This morning on Tim Russert’s Meet the Press, corporate gadfly Ralph Nader announced he intends to run for president as an independent in the November election.
Nader’s decision will undoubtedly cause the mimosas to flow in the Oval Office — given the 50-50 split between democrats and republicans in this country, every vote that Nader takes away from the democratic nominee will undoubtedly act as a virtual vote for Bush.
“Washington is now corporate occupied territory,” Nader told Russert, according to MSNBC. “There is now a for-sale sign on most agencies and departments…. Money is flowing in like never before. It means that corporations are saying no to the necessities of the American people…. Basically, it’s question of both parties flunking.”
I find it rather amazing that Nader still operates under the assumption it matters not whether a Dem or a Repub is in the White House because they are equally to blame for this nation’s ills. Pretend you’re Ralph for just a moment: if you look at all the particular issues that he cares about, whether it’s consumer protections, the environment, etc, how can he honestly believe that the US is better off today under Bush than it would have been under Gore?
Knowing the political demographics of the country, unless we suddenly get a right-winger running as an independent as well, the only votes Nader will cancel out will be the Democratic candidate’s. Perhaps he wants his tombstone to read, “Secured a two-term presidential legacy for George W. Bush.” If he gets the same level of support this time around as he did back in 2000, that’s exactly what his legacy will be. Oh, the vanity.
Terry MacAullife, the Rolaids are on me, buddy…. -ac

February 12, 2004

Our New Boston Digs

Filed under: Personal News — Andy Carvin @ 1:11 pm

Susanne and I flew up to Boston last Sunday to search for our new apartment. As I mentioned in my last blog entry, we’ll be relocating to Boston in early March so I can help launch the new Center for Media & Community at the Education Development Center (EDC). We’ve been staying in Cambridge at a B&B called the Harding House, using it as our base of operations while we find our new place and get oriented at the EDC office in Newton.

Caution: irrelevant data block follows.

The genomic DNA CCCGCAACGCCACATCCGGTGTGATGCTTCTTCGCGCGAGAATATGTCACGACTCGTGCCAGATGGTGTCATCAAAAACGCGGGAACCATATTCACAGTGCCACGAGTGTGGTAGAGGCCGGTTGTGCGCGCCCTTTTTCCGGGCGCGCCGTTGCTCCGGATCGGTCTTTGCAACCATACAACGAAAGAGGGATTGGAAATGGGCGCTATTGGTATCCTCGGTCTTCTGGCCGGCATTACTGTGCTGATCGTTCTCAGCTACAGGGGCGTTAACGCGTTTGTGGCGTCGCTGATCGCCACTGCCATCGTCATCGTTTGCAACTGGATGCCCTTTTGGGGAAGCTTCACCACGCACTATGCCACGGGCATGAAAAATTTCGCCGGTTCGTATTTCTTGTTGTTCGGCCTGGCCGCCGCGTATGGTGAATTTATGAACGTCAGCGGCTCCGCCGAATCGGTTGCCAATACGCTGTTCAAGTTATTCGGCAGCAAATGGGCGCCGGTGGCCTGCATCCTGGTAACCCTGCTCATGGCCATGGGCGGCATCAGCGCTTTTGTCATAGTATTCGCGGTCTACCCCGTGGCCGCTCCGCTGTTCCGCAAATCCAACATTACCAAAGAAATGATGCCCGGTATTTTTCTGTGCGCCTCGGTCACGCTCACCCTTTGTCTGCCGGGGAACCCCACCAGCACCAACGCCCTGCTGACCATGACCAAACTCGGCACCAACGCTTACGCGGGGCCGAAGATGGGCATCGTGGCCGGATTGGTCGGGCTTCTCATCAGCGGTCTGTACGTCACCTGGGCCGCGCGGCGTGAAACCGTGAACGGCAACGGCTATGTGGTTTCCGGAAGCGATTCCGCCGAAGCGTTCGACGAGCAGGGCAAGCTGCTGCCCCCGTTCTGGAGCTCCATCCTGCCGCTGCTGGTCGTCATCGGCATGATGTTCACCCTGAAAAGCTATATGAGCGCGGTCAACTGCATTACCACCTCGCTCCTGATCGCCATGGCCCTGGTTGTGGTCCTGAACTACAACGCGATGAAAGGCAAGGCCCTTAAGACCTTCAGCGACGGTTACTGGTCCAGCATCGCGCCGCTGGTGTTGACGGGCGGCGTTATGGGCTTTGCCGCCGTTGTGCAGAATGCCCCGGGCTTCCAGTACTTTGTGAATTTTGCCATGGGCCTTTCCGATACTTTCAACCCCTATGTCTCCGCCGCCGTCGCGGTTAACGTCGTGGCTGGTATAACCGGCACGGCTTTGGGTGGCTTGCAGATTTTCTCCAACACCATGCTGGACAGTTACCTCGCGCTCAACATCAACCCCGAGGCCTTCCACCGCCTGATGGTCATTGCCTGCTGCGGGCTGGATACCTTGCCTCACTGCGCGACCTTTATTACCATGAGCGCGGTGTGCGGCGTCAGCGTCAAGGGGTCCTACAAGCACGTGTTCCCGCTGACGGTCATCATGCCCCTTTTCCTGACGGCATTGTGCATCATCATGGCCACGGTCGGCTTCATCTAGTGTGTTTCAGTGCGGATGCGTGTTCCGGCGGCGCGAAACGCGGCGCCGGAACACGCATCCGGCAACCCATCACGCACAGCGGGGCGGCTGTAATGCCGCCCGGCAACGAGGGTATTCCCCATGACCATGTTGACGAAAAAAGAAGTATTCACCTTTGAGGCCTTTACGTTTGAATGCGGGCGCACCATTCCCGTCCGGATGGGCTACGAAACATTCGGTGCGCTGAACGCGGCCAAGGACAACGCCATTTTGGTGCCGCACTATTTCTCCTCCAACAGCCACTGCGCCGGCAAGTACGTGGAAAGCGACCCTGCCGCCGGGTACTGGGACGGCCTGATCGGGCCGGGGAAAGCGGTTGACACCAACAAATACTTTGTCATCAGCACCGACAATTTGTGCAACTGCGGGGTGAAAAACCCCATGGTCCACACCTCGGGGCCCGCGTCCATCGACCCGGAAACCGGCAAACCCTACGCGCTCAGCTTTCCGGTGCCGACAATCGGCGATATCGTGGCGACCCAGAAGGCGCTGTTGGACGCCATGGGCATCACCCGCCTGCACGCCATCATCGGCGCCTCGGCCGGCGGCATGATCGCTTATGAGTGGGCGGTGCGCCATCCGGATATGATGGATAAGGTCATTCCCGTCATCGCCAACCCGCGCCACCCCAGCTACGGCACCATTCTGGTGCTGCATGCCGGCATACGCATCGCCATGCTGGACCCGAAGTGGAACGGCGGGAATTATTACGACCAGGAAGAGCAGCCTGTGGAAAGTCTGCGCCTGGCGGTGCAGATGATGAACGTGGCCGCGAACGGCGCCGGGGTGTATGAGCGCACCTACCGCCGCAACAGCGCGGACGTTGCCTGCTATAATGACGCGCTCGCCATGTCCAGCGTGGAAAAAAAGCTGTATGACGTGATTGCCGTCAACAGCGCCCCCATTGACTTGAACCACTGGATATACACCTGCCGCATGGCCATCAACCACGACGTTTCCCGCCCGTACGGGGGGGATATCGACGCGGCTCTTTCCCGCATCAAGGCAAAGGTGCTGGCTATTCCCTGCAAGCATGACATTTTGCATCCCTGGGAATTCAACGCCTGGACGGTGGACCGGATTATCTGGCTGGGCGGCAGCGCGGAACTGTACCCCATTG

Yesterday, Susanne and I signed a lease for an apartment in Brookline, just one block west of the Brookline-Boston border in the Audubon Circle area. Our new place is a five minute walk to the Fenway T stop and the Landmark Center, 10 minutes from the heart of Coolidge Corner, and a block away from Beacon Street — just far enough from the street to be in a quiet neighborhood, where the only reoccuring sound is the bell sounding from the belltower of an old church. The apartment is being totally renovated, with new floors, ceilings, kitchen, bath — everything brand spanking new. So we really lucked out, because a lot of the places we’d looked at had appliances that looked older than us. Perhaps my favorite part of the apartment is the office, with long windows covering three of the four walls — our cats will love staring out at the trees and the church across the street, I’m sure.
Today, I’m actually in Palo Alto, California for a whirlwhind 48-hour trip to HP, for a meeting of community technology activists and corporate philanthropists. It should be a really interesting gathering. Susanne, meanwhile, is still in Boston, taking care of some local logistics for the move. I’m back to Boston late Friday for a couple more nights to get familiarized with our new surroundings before heading back to DC Sunday morning.